Tailoring a better life for women in Bangladesh

Jul 17, 2009

Achieving the MDGs, changing peoples’ lives

Goal 1: Eradicate extreme poverty and hunger
Goal 3: Promote gender equality and empower women

Aleya Begum (left) at her shop in Bangladesh with her two apprentices (Photo: UNDP)

With her tape measure around her neck, and sheets of cloth and strings of thread behind her, Kakuli Aktar would be recognized as a seamstress or tailor anywhere in the world. But in Bangladesh, as a young woman from a poor background running a successful small business, she is not the common type. Kakuli stands out. Thanks to a UNDP initiative, she is paving the way to entrepreneurship for other women in her country.

Like many women in Bangladesh, Kakuli was married at a very young age, when she was only 12, cutting short many life opportunities. She became a widow at the early age of 14, and dropped out of school after finishing the seventh grade.

Alone with her young child in the town of Mymensingh in northern Bangladesh, Kakuli learned to sew after receiving training from a UNDP-supported project. In 2008 she took a loan of 20,000 taka (approximately US$290) from her local Community Development Committee and opened her own tailoring shop. Now she is making 5,000 taka (around US$72) per month, providing for herself and her five-year-old son.

Kakuli is also teaching tailoring skills to two young women working in her shop, an apprenticeship initiative supported by the Urban Partnership for Poverty Reduction project, through the local community association. Through the employment of the young apprentices, project beneficiaries like Kakuli are spreading skills – and new ideas – to the broader community.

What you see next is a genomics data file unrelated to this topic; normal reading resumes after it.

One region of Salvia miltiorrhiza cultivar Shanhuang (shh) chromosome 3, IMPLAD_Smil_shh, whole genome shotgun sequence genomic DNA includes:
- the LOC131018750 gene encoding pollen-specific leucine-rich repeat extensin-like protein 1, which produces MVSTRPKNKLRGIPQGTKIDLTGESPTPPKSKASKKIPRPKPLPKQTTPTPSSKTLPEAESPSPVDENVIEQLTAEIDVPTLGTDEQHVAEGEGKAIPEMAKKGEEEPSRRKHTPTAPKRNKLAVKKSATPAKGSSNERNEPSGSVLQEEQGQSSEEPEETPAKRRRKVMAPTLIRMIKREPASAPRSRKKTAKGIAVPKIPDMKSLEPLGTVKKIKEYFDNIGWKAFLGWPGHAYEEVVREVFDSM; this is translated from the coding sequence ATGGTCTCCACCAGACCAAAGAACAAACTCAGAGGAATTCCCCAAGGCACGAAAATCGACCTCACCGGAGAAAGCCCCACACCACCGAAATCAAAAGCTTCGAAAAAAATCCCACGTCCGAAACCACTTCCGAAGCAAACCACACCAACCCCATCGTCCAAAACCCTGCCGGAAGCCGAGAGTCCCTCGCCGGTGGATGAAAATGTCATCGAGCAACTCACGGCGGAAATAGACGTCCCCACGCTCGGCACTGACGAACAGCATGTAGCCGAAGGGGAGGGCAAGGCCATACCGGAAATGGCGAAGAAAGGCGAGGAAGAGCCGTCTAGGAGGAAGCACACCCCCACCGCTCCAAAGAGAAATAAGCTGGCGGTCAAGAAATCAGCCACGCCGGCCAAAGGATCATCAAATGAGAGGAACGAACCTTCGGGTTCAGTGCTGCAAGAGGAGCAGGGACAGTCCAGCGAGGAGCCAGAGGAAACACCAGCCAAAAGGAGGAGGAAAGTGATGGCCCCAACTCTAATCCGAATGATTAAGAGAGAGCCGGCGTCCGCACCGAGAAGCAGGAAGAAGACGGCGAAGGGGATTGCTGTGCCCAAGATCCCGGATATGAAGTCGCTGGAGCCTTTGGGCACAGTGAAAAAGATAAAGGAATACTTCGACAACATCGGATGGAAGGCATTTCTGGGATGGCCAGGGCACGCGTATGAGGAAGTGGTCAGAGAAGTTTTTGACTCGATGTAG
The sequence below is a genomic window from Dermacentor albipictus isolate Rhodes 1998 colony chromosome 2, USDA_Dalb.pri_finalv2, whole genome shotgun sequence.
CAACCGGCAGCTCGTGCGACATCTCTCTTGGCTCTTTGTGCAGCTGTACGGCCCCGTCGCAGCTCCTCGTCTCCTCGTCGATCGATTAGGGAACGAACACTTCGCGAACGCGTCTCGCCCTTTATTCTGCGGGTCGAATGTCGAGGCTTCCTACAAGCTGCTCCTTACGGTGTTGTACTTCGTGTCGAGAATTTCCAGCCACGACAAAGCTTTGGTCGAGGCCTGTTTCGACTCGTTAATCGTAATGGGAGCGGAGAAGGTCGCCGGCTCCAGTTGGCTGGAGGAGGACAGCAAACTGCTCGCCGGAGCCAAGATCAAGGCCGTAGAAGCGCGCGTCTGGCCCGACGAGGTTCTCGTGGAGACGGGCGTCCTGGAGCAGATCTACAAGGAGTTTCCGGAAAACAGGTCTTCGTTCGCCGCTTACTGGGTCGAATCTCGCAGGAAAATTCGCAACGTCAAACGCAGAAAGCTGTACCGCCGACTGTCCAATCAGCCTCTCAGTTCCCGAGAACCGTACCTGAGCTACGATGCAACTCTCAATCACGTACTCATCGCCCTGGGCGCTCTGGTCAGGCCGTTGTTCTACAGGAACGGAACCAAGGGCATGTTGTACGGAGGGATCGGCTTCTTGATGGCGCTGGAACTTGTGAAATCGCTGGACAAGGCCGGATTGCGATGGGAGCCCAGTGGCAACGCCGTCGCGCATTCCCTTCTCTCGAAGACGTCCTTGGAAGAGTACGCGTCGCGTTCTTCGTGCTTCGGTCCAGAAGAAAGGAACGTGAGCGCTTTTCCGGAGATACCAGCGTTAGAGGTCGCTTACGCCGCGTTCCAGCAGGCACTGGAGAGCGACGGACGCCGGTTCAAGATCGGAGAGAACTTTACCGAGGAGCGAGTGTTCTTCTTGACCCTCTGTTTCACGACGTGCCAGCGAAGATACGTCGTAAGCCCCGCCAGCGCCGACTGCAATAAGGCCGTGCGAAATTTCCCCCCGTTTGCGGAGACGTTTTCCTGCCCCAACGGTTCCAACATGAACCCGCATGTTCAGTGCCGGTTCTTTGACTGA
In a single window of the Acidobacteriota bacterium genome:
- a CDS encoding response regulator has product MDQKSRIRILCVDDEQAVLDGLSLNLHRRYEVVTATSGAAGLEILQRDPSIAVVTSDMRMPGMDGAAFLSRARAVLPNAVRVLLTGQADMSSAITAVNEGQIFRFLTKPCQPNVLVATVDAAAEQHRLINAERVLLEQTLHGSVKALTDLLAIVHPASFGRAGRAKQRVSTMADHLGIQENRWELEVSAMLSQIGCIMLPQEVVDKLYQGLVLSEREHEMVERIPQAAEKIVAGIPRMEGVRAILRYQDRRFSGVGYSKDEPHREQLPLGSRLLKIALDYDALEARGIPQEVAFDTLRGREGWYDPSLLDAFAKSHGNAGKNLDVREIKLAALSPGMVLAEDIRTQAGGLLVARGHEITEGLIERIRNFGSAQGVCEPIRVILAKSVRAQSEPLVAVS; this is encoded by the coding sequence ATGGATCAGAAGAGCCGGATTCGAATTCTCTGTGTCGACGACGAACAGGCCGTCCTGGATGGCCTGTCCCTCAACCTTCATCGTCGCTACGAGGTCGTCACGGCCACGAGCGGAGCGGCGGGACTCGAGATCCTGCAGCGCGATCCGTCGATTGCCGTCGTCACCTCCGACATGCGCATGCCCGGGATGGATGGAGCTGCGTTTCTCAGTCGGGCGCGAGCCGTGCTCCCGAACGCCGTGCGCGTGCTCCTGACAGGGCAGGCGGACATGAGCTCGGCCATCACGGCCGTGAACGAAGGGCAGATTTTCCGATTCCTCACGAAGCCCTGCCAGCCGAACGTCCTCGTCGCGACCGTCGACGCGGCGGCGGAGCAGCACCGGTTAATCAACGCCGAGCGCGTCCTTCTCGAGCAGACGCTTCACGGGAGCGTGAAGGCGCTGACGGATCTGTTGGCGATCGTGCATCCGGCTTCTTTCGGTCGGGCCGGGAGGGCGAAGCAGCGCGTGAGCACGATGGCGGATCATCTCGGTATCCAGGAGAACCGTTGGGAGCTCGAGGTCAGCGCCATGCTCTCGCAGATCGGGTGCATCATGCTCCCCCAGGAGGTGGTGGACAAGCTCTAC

On the other side of town, a similar story is unfolding, this time in Aleya Begum’s shop. Here, three apprentices work in a small shop front opening onto the street. Aleya has received training under the same apprenticeship program as Kakuli. With a 20,000 taka (approximately US$ 290) loan, she opened what is now a thriving tailoring business – and is making around 10,000 taka (US$145) per month, with a 30 percent profit: a success story in Bangladesh. Her apprentices received two months of training through the same project and all dream of owning businesses one day.

The women’s involvement with their community, in training and loan schemes supported by UNDP poverty reduction projects, is creating a huge impact on society. By proving that they can run thriving tailoring shops, Kakuli and Aleya are helping to shrug off historical prejudice, also relating to the abilities and roles of women. By teaching their apprentices, they also pave the way for new roles for women. Aleya, for example, is working not only to provide the basics for herself and her 13-year-old daughter: she is slowly helping to change the conditions that may enable young women like her daughter to craft their own lives.

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